- Multidimensional data sets, including array databases, NetCDF, and HDF-4 or HDF-5 data.
- Observational and Biodiversity Data can come in a range of formats but for the purpose of SARVA the majority of this data is downloadable in the form of a vector or raster file.
Is the data open-access?
SAEON manages a wide variety of data types and volumes on behalf of its internal and external stakeholders, and is committed to provide access to the data applying open licenses and standardised, interoperable data services. All datasets available in SARVA have a license, which can be accessed through the metadata record. SAEON makes use of Open Licenses such as Creative Commons. The default license allows sharing, as long as subsequent users can share-alike. Some datasets do however limit the re-use of data and may not allow for the use of the data for commercial purposes, for example.
How do I find more information about a dataset?
All datasets made available in SARVA are accompanied by standard-compliant metadata to ensure reusability of all data. All metadata records are made publicly accessible by default. All metadata records contain sufficient information for citation and include the data producer’s contact details or address. Other metadata elements include: an abstract, license, supplementary material, versioning, format, size information, language, resource type, and links to additional information, derived works, and sources used to create the dataset. SAEON has developed configurable, automated methods for assessment of content – including common content mistakes in the metadata record. An example of a metadata record can be found here.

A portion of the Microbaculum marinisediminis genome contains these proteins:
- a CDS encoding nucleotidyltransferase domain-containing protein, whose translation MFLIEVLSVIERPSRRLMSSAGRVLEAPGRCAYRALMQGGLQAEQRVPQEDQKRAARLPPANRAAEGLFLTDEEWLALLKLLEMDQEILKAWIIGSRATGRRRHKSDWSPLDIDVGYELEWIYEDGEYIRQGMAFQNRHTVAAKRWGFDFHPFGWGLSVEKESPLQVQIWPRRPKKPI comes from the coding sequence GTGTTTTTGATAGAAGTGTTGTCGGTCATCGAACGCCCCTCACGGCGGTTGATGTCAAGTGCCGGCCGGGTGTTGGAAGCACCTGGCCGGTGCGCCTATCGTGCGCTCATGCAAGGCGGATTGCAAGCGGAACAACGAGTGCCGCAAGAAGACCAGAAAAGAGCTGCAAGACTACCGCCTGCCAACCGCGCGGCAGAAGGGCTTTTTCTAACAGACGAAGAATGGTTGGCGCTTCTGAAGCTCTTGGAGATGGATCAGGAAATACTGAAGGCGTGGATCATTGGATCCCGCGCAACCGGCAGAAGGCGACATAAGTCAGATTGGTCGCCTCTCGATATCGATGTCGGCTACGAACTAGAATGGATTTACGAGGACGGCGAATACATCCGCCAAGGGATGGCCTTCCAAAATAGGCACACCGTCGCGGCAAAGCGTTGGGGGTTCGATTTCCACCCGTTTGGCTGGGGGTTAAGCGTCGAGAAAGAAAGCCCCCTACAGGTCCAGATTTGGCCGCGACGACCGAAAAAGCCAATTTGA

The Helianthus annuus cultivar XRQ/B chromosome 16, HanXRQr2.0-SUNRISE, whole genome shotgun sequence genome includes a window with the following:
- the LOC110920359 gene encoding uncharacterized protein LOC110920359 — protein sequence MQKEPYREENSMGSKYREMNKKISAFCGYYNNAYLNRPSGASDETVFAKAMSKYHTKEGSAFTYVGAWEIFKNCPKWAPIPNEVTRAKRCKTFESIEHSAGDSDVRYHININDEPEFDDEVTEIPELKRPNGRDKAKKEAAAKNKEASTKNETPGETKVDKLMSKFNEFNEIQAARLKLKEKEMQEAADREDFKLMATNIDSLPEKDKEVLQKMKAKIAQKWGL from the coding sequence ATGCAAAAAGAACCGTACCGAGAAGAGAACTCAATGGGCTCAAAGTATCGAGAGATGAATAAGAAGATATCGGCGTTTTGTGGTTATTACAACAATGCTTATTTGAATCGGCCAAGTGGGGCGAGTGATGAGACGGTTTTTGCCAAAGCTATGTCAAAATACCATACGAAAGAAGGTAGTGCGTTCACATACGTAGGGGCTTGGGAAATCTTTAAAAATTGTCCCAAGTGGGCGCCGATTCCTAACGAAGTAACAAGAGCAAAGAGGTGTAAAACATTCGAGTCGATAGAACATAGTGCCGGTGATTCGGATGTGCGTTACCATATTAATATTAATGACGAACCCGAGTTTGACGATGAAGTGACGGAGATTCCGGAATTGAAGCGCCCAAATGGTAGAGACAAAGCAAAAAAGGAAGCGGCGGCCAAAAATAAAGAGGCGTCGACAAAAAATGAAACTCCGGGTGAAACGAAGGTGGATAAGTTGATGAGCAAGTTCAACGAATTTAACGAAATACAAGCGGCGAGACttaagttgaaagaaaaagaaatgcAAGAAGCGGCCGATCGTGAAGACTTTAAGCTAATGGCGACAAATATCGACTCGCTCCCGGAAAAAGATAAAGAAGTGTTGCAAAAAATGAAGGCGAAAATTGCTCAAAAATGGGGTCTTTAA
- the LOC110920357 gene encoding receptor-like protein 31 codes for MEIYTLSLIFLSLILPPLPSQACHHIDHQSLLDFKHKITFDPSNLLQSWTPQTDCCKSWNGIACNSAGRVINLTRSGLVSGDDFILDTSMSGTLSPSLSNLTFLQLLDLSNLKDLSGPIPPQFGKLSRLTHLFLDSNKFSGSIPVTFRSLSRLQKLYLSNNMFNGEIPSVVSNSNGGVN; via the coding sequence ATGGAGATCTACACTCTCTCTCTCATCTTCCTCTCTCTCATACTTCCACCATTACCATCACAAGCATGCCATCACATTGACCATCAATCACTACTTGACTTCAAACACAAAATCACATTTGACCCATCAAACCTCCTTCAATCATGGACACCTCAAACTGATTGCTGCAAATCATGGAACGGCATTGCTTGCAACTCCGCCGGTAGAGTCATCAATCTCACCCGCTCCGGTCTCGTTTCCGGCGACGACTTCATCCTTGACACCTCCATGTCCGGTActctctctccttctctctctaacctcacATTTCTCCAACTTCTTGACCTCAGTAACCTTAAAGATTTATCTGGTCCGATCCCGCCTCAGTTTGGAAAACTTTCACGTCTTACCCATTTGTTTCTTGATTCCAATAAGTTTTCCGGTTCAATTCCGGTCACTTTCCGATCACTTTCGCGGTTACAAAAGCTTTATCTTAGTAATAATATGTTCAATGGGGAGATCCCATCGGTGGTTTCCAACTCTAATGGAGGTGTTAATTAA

How reliable is the data?
SAEON only accepts publication-ready data and the onus is on the data producer to ensure the quality of the data that they provide. Other than assuring that the data is in a preferred format and that it matches what is described in the metadata, SAEON performs quality assurance on the content of global change datasets made available in SARVA. There is currently no widely accepted methodology for (i) assessing the quality of global change data, or (ii) confirming that data is fit-for-purpose.
In SARVA the measure of data quality will be based on a checklist of 5 indicators derived from South African Statistical Quality Assessment Framework (SASQAF). Data quality is defined as the degree to which a dataset fulfills the characteristics including relevance, accuracy, accessibility, methodological soundness, and integrity.
I can’t find the data I am looking for?
The data available in SARVA is dependent on open access data collections and collaboration with data creators and custodians. SARVA is a ‘Living Atlas’ which means that we are continuously working to add more data, dashboards and maps to the portal.
How do I know when new data is added to SARVA?
Subscribe to updates and news on SARVA and be the first to know when new datasets, tools, or products are developed and released.
What if something is wrong with the Portal?
A ticket logging system has been integrated where a user can request technical support, report a problem, or suggest a new feature or improvements.